Brexit News for Sunday 9 April

Brexit News for Sunday 9 April

Ford sees a future in UK after Brexit, says CEO Mark Fields

Mr Fields said: “We need to make sure that all of our facilities around the world are globally competitive. “We are very proud to be in the UK and we are going to be in the UK for quite some time but it’s going to be really important, particularly because Article 50 is now triggered, that from our standpoint there needs to be free trade between the UK and the continent.” – BBC News

Eurosceptics think ending EU payments more important than stopping free movement…

Eurosceptics believe ending EU payments after Brexit is more important than stopping free movement, a new poll has found in a warning shot to Theresa May. Leave voters asked to rate Brexit negotiating targets by importance put ending contributions into the EU budget above immigration controls. The Prime Minister has repeatedly declined to rule out paying the EU to securing some of the bloc’s advantages, saying only any amount will not be “vast”. The findings put pressure on Mrs May as she attempts to deliver on the Brexit vote while minimising economic disruption in two years of negotiations. The polling of 10,000 voters – one of the biggest surveys of public opinion since the EU referendum – was conducted by former Tory donor Lord Ashcroft. – Daily Telegraph

…as Leave means Leave calls for unskilled workers to be be banned from entering UK for five years

Unskilled migrants would be banned from entering Britain for five years, under a Brexit blueprint to be unveiled this week. It would help the government finally to hit its 2010 election pledge by cutting the annual number of arrivals to 50,000. The new “fair, flexible and forward-thinking” immigration policy would guarantee all migrants the same rights as Brits after five years. But they would only be allowed in if they have passed an English language test and have the offer of a job with a salary of at least £35,000. And they would have to take out a five-year private health insurance policy to prevent dependency on the NHS until they are qualified settlers. – The Sun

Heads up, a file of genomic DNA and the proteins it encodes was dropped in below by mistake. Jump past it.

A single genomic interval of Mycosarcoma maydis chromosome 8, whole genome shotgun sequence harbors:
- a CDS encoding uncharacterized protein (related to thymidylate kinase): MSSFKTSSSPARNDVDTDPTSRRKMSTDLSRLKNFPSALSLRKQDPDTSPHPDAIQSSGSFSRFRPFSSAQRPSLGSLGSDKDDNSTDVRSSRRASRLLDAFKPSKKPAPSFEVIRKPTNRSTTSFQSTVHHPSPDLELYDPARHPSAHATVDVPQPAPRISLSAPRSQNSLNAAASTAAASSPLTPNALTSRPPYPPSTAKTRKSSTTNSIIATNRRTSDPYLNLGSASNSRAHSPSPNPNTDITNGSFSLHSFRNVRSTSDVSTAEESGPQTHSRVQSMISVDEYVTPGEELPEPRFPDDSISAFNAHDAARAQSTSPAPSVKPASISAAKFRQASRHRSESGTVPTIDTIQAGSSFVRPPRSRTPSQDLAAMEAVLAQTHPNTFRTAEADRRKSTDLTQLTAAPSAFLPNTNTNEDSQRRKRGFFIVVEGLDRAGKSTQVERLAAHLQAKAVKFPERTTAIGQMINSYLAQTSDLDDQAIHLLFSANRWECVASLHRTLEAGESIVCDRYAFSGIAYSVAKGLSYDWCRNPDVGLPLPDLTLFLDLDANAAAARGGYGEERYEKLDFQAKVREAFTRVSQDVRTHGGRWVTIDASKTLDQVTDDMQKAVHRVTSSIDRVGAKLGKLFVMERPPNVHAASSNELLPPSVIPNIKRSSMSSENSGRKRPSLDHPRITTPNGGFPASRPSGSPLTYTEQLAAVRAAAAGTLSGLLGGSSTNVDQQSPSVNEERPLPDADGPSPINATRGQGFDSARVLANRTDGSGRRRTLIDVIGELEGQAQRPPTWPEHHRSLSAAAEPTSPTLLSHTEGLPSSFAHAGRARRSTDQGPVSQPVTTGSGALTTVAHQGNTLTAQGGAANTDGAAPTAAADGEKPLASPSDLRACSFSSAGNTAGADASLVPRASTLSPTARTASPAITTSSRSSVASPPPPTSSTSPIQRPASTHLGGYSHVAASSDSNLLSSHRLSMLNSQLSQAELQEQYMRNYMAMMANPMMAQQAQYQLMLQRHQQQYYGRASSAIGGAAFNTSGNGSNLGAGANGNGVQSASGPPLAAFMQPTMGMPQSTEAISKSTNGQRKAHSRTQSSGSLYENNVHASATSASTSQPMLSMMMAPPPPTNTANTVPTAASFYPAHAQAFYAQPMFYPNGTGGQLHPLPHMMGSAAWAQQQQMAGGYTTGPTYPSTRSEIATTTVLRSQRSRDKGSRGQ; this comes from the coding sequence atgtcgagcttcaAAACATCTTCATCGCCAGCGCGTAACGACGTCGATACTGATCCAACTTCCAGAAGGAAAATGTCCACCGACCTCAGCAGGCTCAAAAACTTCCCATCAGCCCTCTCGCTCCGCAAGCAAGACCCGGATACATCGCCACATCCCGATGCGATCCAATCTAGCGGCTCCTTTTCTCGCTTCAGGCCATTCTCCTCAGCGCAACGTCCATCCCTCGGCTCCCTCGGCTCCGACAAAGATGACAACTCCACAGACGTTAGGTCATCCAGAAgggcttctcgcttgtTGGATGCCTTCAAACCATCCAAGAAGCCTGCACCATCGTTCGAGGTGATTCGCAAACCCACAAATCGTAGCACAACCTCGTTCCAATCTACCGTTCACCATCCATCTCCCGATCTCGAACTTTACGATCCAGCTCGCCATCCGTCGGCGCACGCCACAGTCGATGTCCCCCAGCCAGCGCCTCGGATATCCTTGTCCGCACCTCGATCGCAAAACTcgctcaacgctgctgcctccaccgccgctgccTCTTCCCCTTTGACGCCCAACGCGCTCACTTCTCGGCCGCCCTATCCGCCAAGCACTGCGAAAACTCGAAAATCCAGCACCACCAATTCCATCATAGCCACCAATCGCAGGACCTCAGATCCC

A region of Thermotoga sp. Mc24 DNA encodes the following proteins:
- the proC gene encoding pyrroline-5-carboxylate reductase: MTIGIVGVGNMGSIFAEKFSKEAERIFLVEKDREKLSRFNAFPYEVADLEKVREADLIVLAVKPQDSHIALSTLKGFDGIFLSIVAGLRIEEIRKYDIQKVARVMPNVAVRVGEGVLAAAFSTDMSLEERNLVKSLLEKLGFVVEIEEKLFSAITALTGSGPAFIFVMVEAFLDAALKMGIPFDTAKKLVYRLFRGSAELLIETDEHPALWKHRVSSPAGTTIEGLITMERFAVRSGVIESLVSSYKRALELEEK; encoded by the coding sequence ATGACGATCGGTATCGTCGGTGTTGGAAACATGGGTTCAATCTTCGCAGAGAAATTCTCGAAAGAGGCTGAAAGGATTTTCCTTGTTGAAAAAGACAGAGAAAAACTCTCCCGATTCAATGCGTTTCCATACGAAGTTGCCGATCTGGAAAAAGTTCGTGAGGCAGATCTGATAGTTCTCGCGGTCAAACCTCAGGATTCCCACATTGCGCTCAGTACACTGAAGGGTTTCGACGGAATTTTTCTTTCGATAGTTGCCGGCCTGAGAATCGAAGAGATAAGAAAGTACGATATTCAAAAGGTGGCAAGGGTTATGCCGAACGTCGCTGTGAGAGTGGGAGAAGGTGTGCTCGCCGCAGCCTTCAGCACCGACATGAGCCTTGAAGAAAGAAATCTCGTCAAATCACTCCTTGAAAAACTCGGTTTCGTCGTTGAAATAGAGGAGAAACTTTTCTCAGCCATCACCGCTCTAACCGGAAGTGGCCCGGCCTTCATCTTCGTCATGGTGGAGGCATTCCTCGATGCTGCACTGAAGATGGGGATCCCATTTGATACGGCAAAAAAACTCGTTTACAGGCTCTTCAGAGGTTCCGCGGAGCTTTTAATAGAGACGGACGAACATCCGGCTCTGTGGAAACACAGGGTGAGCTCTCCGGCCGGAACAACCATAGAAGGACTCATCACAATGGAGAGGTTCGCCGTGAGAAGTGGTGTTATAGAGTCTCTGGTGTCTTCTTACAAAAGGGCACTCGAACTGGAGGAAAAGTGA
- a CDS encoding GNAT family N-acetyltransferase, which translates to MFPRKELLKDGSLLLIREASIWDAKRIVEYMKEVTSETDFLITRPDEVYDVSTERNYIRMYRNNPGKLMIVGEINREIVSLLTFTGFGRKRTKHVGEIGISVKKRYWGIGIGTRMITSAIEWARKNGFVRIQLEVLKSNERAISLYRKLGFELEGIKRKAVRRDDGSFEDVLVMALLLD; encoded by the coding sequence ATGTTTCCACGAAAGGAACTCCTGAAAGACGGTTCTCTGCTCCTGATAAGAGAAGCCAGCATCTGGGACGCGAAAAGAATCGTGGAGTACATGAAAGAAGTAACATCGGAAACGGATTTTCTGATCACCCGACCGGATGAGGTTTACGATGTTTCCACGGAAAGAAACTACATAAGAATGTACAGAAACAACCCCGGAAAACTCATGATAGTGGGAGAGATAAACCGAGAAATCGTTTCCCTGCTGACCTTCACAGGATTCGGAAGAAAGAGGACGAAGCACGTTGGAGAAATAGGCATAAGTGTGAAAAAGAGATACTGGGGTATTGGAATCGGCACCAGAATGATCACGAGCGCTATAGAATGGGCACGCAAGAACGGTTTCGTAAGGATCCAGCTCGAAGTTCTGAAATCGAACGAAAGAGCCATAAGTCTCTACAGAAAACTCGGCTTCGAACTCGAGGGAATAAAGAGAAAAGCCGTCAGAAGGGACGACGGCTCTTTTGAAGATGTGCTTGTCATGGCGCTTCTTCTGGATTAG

Britain set for export boom as economists hike growth forecasts

Britain is on the verge of an export and spending boom as economists rule out the likelihood of a slowdown this year. Strong global growth combined with the weak pound is expected to send overseas sales soaring, giving businesses the confidence to ramp up investment. Economists anticipate a surge in foreign demand combined with business investment, reinforcing growth even as inflation dents households’ spending power. Companies were initially spooked by Brexit and feared that investment would plunge, but growth was supported by strong consumer spending last year. Economists at the EY Item Club believe the economy will grow by 1.8pc this year, in line with 2016’s expansion. That is a big improvement from the 1.3pc growth it previously forecast, with rising exports and a strong global economy driving the upgrade. – Daily Telegraph

‘Less climate concern’ key to Brexit trade…

Civil service documents, photographed on a train, reveal that Britain plans to scale down its concern over climate change and the trade in illegal wildlife to clear the way for post-Brexit trade deals. Details of the policy change were contained in the papers of a senior civil servant at the Department for International Trade (DIT) photographed by a passenger earlier this month. They include the speech notes of Tim Hitchens, the director-general of economic and consular affairs at the Foreign and Commonwealth Office (FCO). The notes show he will tell diplomats and trade negotiators that they need to change their focus if the UK is to fulfil Theresa May’s vision of Britain as “a great, global trading nation”. “You have a crucial role to play in posts in implementing our new approach to prosperity against the huge changes stemming from last year’s Brexit vote,” the notes say. – The Times (£)